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Richard Russo backs printed books

27th June 2012

Pulitzer Prize-winning author Richard Russo has revealed that his latest book will only be available in printed form, as he bids to encourage more people to purchase physical works and help to support local bookstores.

The 62-year-old author, who scooped the Pulitzer in 2002 for the acclaimed novel Empire Falls, said that his new collection Interventions is 'a tribute to the printed book' and, as such, will not be made available for download.

Speaking to the Associated Press, Russo acknowledged that ebooks have changed the way that people purchase and interact with books for the better, but noted that there will always be a place for a printed work to sit on a bookshelf.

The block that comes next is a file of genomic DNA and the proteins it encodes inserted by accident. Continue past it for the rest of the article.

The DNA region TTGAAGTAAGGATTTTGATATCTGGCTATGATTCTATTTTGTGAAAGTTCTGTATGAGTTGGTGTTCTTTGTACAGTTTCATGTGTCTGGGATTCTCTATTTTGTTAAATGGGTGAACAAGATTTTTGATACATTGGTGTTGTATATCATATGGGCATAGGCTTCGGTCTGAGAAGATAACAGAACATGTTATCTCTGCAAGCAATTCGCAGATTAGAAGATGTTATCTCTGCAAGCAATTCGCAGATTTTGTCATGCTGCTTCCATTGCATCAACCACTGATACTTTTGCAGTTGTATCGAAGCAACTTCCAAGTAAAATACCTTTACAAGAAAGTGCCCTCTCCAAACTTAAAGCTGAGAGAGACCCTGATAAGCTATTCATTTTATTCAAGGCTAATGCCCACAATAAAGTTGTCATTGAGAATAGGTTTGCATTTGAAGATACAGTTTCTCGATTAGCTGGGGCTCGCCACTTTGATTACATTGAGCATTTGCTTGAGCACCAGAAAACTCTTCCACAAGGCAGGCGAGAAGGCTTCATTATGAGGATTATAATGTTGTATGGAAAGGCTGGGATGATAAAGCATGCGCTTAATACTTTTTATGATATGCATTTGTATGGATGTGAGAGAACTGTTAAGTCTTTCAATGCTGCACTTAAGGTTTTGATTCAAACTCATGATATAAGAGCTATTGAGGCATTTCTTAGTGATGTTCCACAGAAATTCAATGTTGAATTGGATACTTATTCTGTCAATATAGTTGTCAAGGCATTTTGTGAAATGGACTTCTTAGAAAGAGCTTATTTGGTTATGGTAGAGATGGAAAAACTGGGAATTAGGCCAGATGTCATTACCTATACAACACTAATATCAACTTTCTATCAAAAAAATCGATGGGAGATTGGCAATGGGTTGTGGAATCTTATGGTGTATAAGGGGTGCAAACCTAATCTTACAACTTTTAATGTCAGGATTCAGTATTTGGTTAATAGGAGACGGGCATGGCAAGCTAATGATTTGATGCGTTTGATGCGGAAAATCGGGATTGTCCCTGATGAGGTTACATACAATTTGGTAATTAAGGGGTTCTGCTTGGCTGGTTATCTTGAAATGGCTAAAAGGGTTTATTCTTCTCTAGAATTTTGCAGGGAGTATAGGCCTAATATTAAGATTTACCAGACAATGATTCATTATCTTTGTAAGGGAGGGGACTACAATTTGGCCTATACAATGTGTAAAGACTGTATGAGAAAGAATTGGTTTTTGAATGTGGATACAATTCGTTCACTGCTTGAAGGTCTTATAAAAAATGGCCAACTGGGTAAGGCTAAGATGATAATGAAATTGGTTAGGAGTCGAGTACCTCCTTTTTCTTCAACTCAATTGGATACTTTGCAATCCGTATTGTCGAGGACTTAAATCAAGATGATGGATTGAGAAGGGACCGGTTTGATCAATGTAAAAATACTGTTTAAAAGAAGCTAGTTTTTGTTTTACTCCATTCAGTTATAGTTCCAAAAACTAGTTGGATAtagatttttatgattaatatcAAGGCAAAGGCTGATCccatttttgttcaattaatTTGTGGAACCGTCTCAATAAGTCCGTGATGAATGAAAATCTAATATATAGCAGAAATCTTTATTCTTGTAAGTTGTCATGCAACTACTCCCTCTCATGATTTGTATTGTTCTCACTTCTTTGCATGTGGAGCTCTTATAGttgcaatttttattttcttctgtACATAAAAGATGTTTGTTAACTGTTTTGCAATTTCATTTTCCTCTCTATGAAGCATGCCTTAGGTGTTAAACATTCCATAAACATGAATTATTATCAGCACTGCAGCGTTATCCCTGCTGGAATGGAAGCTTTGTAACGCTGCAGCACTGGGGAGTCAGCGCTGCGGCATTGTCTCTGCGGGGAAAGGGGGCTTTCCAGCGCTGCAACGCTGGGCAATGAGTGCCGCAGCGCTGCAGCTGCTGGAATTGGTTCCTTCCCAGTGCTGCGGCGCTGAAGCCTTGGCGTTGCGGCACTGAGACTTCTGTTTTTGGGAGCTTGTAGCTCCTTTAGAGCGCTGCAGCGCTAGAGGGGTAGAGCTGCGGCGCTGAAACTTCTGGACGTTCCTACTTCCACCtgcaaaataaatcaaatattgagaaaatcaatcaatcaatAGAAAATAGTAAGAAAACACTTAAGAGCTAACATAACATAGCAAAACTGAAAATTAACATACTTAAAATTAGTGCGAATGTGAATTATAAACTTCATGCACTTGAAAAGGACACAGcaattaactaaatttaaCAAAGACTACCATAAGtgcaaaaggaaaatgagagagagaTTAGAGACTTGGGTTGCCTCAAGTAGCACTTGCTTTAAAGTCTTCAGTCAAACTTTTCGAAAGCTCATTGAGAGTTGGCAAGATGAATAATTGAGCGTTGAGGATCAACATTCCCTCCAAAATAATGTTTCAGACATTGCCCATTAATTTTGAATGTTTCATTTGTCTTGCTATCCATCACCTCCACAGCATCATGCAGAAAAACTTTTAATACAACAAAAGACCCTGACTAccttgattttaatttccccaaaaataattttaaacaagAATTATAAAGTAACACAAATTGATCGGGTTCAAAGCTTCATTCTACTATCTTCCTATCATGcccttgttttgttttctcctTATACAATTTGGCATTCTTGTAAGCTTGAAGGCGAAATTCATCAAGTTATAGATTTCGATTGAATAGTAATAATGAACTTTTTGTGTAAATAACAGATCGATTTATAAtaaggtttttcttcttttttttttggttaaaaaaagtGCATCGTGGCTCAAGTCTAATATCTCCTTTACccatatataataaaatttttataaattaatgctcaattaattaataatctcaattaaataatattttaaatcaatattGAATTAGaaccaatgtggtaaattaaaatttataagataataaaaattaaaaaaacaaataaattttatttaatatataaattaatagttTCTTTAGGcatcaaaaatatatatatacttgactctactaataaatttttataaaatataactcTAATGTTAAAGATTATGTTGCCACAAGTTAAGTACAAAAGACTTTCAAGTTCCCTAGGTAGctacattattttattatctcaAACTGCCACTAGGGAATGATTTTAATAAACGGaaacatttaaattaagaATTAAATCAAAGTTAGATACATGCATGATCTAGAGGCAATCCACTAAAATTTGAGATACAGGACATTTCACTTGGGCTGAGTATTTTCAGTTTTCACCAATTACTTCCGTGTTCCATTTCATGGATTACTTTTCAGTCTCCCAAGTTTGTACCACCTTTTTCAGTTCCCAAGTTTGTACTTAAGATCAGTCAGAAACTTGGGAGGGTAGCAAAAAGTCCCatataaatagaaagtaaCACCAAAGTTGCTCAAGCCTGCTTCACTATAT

Interventions is a collaboration between Russo, his artist daughter Kate and her designer husband Tom, comprising three short stories and a novella packaged in a slip case.

Russo noted that that the aesthetic appeal of the collection is something that an ebook is unable to offer, adding that it is the kind of thing that attracts people to bookshop windows.

'Readers can't survive on ebooks alone. I want to promote the idea of buying locally,' the author added.

He is not the first influential writer to follow this course of action, with Stephen King last month announcing that his new horror novel Joyland will only be available in printed form for the time being.

The 64-year-old author, who has sold 400 million books worldwide and helped to pioneer the idea of downloadable fiction by releasing Riding the Bullet online in 2000, said he wanted his readers to recapture the thrill of holding a physical copy of a new book.

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